Numismatics can catch their curve-ball coins starting today.
The U.S. Mint has struck its first curved coin to commemorate the 75th Anniversary of the National Baseball Hall of Fame in Cooperstown, New York. Congress passed a law in 2012 that called on “the Secretary of the Treasury to mint coins in recognition and celebration of the National Baseball Hall of Fame.”
Baseball may (or may not!) have originated in Cooperstown, New York. But the metals celebrating the Hall of Fame find inspiration across the Atlantic. The French Mint’s 2009 coins marking the Year of Astronomy, specifically referenced in the enabling legislation, inspire the unusual convex-concave design.
The coin features a raised baseball on its convex side. The obverse side shows a glove. The winner of a competition authorized by Congress designed the concave side of the coin. Baseball Hall of Famers Joe Morgan, Brooks Robinson, Ozzie Smith, Don Sutton, and Dave Winfield adjudicated the competition.
Cassie McFarland’s “Hand Full of Gold” design beat out 177 other entries. The depiction from the 28-year-old artist from San Luis Obispo, California features a stylized baseball glove complimented by two shafts of wheat on the side of the glove, which unite with the glove’s stitching to form a circle. The overall portrait depicts unity and the importance of our national pastime to American culture.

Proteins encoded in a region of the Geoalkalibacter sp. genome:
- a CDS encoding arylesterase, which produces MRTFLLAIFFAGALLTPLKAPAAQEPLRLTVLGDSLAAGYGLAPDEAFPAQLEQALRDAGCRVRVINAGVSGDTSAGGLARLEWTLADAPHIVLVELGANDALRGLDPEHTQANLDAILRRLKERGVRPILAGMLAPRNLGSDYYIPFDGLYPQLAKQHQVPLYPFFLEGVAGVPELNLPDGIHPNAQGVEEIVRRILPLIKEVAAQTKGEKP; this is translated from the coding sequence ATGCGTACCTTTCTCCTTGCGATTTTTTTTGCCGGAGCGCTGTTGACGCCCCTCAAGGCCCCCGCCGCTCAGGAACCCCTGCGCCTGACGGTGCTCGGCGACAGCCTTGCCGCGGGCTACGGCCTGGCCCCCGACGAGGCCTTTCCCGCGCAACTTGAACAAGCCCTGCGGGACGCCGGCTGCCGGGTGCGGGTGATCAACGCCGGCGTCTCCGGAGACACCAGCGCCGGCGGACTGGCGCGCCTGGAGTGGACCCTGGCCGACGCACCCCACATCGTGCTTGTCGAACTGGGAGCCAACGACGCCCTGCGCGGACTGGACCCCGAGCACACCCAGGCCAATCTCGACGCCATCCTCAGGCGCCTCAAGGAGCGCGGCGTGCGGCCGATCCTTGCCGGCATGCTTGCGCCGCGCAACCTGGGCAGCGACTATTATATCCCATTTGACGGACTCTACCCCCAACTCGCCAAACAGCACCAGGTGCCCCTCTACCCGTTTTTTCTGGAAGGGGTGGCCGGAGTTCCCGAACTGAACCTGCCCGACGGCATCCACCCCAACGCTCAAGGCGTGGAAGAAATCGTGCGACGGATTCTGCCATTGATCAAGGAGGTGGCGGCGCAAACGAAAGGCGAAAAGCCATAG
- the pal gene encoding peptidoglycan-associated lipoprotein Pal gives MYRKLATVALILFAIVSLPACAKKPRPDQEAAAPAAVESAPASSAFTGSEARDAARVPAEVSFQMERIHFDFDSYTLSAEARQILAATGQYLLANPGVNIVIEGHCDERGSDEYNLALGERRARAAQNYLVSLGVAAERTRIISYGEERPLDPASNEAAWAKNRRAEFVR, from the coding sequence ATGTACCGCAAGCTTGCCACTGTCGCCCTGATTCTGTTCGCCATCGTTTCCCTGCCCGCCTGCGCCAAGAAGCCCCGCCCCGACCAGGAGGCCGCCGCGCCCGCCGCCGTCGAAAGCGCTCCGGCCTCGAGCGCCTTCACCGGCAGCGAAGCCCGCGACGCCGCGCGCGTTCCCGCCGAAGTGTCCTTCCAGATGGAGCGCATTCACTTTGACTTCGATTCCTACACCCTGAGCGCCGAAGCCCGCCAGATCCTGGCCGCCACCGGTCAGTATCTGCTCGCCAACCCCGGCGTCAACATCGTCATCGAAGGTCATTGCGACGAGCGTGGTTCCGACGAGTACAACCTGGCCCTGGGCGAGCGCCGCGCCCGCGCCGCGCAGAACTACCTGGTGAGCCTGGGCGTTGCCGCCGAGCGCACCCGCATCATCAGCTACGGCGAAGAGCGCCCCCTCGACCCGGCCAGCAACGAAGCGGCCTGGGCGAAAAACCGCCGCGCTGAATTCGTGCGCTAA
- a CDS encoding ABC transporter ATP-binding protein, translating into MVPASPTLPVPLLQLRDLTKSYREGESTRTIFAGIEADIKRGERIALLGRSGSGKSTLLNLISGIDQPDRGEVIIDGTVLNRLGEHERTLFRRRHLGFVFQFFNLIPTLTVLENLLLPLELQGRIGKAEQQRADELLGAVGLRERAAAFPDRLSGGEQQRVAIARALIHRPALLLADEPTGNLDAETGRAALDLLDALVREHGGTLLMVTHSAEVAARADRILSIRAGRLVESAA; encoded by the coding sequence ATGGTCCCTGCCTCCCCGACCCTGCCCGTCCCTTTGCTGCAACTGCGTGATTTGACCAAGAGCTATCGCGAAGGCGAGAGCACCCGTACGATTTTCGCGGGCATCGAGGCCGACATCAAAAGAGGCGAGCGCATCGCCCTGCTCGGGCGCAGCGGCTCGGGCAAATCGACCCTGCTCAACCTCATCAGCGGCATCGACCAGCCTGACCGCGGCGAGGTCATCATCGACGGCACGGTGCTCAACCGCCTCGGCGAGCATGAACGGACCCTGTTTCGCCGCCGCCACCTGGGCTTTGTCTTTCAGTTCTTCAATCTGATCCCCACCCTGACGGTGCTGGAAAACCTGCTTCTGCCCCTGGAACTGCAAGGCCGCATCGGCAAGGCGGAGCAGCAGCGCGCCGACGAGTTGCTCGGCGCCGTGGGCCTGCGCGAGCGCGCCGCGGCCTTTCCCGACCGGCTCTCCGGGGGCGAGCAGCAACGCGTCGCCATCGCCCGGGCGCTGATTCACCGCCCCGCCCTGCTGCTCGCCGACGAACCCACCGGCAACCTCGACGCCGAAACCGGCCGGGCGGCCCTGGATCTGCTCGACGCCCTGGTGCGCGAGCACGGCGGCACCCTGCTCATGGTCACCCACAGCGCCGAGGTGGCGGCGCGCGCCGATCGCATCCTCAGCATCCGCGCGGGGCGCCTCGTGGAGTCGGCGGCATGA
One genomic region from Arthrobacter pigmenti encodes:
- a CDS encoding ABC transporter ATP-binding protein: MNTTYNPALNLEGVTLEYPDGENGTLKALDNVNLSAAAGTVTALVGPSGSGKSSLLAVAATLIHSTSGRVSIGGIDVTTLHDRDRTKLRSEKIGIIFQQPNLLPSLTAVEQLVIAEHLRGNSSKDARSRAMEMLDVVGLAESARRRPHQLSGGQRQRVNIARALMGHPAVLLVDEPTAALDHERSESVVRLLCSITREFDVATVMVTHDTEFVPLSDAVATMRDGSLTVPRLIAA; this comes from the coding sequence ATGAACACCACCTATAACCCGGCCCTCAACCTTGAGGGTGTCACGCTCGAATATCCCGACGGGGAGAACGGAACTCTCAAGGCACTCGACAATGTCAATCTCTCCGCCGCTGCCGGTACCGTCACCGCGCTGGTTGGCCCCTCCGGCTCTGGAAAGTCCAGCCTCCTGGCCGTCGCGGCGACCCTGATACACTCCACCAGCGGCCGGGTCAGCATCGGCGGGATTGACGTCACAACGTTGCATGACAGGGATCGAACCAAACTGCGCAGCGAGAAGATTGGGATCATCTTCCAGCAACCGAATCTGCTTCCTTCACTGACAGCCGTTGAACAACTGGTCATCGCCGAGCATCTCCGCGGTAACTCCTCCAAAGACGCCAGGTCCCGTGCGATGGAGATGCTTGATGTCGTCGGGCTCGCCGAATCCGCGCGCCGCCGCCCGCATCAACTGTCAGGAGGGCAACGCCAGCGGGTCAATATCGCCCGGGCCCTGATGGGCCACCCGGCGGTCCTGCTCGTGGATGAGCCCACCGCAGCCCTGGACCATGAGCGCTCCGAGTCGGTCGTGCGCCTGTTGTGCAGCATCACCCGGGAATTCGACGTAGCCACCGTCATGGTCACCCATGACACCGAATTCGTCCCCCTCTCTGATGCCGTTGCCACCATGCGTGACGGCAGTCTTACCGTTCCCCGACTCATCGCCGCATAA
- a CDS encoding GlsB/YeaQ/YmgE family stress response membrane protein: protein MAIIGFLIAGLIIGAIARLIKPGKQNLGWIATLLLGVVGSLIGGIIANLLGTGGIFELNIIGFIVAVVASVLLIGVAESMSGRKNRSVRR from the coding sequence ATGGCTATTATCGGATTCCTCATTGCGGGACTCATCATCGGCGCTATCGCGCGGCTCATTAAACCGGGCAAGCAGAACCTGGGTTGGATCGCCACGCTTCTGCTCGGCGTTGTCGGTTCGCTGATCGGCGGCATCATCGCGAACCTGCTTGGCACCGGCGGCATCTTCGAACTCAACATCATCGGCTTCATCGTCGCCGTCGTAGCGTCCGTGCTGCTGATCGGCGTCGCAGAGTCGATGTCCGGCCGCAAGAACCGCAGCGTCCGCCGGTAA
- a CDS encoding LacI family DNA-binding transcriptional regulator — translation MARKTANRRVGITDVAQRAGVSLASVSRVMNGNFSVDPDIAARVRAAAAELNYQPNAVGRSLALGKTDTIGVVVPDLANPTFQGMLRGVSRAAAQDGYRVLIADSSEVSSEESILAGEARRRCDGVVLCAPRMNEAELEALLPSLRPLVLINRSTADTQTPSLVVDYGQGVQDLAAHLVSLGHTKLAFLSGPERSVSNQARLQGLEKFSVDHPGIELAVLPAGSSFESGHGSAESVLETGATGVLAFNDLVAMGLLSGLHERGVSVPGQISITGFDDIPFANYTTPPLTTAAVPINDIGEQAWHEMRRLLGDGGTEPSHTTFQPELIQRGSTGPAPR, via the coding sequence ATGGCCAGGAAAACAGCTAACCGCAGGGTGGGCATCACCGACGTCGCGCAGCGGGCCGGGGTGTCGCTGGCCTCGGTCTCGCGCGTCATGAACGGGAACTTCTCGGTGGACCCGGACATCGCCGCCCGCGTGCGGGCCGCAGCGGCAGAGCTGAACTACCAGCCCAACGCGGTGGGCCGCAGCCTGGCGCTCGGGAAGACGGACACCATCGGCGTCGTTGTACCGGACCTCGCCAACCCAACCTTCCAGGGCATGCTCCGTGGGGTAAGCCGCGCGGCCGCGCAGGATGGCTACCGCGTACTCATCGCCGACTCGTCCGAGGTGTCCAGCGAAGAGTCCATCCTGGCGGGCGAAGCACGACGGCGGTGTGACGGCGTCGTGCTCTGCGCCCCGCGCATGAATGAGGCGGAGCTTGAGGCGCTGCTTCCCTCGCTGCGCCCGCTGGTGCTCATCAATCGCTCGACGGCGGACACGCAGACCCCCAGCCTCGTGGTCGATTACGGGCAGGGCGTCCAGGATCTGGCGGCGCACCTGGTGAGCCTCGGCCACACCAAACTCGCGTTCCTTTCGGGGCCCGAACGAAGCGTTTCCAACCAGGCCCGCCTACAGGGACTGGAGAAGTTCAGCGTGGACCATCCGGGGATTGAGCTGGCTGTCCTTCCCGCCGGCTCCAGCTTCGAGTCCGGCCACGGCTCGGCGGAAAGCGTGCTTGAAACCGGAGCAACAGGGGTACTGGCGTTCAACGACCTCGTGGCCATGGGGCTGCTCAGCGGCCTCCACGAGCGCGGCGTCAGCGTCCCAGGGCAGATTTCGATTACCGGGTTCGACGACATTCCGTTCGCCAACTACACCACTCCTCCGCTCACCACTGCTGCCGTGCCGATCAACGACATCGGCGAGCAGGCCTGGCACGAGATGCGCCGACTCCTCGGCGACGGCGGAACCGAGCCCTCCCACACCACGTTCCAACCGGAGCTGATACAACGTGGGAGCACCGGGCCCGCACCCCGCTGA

The San Francisco Mint produced the coins. The commemorative items will be sold at a premium of $35, $10, and $5 respectively. Proceeds benefit the Cooperstown-based National Baseball Hall of Fame’s nonprofit operations.
Cost-conscious collectors can save $5 if they buy during the first month. The actual prices for these collector coins run significantly higher in the private market. Proof half-dollar coins will start at $23.95 while the silver dollar proof coins will sell for $56.95. The market prices the gold coins at $441.90 but this price varies on the weekly gold price on the London Gold Market Fixing Limited.
The coins work not only as collectibles but as legal tender, too. The legislation called for not more than 50,000 $5 gold coins, 400,000 $1 silver coins, and 750,000 half-dollar coins. Given that their value in coin shops will greatly exceed their value in cheese shops, it’s doubtful that many will spend the coins as they do quarters.
Like the Hall of Famers that they commemorate, the coins will be valuable because they are rare–and come along only once every so often.